Prince George's, Montgomery county police practice for active shooter

First, just three officers respond. Then, another cruiser arrives. Then, an army of police, weighed by their rifles and swat gear, storm a local high school under attack.

“These things are evolving and dynamic,” says Major Mark Person of the Prince George’s County Police Department. “In most active shooter situations, there are less than two or three officers that have to go in that building initially.”

More than two hundred police, Fire and EMS officers from Prince George's County, Montgomery County and other agencies are taking part in an active shooter drill. Police are combing the halls for four armed suspects, as would-be-students hide, then rush for the doors.

“This is pretty stressful. This is pretty intense,” Person says. “Training builds confidence and that’s what we’re trying to do here. We want our officers to feel confident that they can go into a situation like this and be able to survive and also save lives.”

The confidence to stay calm, think, and communicate can be critical in an emergency scene. For the first time, police, the school and the fire department are sharing a radio frequency - a way to pull all the agencies together into one strategy.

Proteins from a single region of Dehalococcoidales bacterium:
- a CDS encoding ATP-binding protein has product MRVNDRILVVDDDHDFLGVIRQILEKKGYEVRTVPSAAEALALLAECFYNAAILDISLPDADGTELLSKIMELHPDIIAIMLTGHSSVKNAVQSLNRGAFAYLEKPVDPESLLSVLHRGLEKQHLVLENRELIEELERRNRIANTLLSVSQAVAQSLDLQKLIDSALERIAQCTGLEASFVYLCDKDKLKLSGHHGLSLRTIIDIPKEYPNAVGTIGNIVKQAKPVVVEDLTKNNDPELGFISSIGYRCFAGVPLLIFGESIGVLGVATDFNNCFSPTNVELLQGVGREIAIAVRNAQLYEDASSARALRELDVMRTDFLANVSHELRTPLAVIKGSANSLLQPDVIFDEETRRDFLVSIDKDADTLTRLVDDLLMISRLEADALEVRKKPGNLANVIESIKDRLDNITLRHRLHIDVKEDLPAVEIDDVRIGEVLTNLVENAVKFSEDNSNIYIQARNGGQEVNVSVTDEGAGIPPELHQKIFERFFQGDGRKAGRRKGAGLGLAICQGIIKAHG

It's something learned from the tragedy in Aurora, Co., when an active shooter terrorized the century 16 movie theater during a screening of the latest batman film. There, multiple police agencies were able to talk to each other over radio without switching frequencies.

The practice commonly referred to as “mutual aid” channels was largely a response to communication challenges that occurred during the 1999 shooting at Columbine High School.

“Unfortunately in the world we live in today, we have to be ready for a situation like this,” says Julie Parker, spokeswoman for the Prince George’s County Police Department. “This is exactly why we're doing this drill. We hope to never need this training, but we have to prepare.”

On the eve of the one-year anniversary of the Aurora shooting, fake blood and pretend casualties are a chilling reminder that this drill could be reality.

“I think it went very well,” Person says. “I can't wait to critique this incident because I think we'll have a lot of positives that come out of it.”